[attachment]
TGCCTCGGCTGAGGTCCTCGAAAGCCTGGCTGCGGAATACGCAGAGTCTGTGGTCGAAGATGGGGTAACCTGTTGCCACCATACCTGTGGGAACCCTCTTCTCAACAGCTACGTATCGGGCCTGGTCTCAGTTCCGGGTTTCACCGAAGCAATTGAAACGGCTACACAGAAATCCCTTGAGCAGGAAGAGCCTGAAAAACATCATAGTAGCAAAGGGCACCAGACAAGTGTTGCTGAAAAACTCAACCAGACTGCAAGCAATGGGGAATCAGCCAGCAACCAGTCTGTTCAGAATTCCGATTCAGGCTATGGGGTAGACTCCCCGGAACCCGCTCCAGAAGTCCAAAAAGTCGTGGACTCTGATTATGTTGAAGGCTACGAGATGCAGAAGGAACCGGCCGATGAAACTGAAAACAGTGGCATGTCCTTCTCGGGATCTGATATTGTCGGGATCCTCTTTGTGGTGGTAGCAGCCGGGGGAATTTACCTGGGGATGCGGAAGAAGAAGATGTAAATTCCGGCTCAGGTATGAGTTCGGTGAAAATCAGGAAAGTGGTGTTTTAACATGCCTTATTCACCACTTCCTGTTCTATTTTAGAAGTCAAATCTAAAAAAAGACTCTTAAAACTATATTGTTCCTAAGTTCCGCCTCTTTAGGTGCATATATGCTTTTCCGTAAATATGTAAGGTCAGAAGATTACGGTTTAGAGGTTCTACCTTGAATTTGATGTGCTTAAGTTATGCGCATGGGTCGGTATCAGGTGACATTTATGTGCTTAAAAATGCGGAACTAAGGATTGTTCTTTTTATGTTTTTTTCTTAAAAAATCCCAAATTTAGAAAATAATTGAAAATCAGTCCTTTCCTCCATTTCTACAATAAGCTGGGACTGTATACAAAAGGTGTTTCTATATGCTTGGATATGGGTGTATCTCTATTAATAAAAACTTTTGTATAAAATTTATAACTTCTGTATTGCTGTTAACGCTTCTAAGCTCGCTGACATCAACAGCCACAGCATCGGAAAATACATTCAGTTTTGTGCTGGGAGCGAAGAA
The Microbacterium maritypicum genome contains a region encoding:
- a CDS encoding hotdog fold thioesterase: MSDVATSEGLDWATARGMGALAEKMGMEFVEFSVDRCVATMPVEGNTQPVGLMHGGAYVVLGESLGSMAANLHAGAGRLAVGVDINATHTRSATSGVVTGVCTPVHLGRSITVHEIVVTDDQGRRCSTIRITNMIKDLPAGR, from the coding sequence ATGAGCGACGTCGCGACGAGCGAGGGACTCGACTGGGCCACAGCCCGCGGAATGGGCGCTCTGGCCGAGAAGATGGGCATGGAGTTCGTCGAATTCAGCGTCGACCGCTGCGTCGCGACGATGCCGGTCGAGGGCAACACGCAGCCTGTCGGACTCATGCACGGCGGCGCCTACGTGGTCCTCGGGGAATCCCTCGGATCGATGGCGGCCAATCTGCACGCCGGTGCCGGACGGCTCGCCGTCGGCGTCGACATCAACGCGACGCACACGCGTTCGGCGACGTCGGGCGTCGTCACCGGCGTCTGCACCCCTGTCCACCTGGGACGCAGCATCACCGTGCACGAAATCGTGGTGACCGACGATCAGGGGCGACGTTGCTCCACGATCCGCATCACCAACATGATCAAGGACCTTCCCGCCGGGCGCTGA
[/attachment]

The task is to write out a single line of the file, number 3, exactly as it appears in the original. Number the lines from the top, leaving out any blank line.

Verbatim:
- a CDS encoding hotdog fold thioesterase: MSDVATSEGLDWATARGMGALAEKMGMEFVEFSVDRCVATMPVEGNTQPVGLMHGGAYVVLGESLGSMAANLHAGAGRLAVGVDINATHTRSATSGVVTGVCTPVHLGRSITVHEIVVTDDQGRRCSTIRITNMIKDLPAGR, from the coding sequence ATGAGCGACGTCGCGACGAGCGAGGGACTCGACTGGGCCACAGCCCGCGGAATGGGCGCTCTGGCCGAGAAGATGGGCATGGAGTTCGTCGAATTCAGCGTCGACCGCTGCGTCGCGACGATGCCGGTCGAGGGCAACACGCAGCCTGTCGGACTCATGCACGGCGGCGCCTACGTGGTCCTCGGGGAATCCCTCGGATCGATGGCGGCCAATCTGCACGCCGGTGCCGGACGGCTCGCCGTCGGCGTCGACATCAACGCGACGCACACGCGTTCGGCGACGTCGGGCGTCGTCACCGGCGTCTGCACCCCTGTCCACCTGGGACGCAGCATCACCGTGCACGAAATCGTGGTGACCGACGATCAGGGGCGACGTTGCTCCACGATCCGCATCACCAACATGATCAAGGACCTTCCCGCCGGGCGCTGA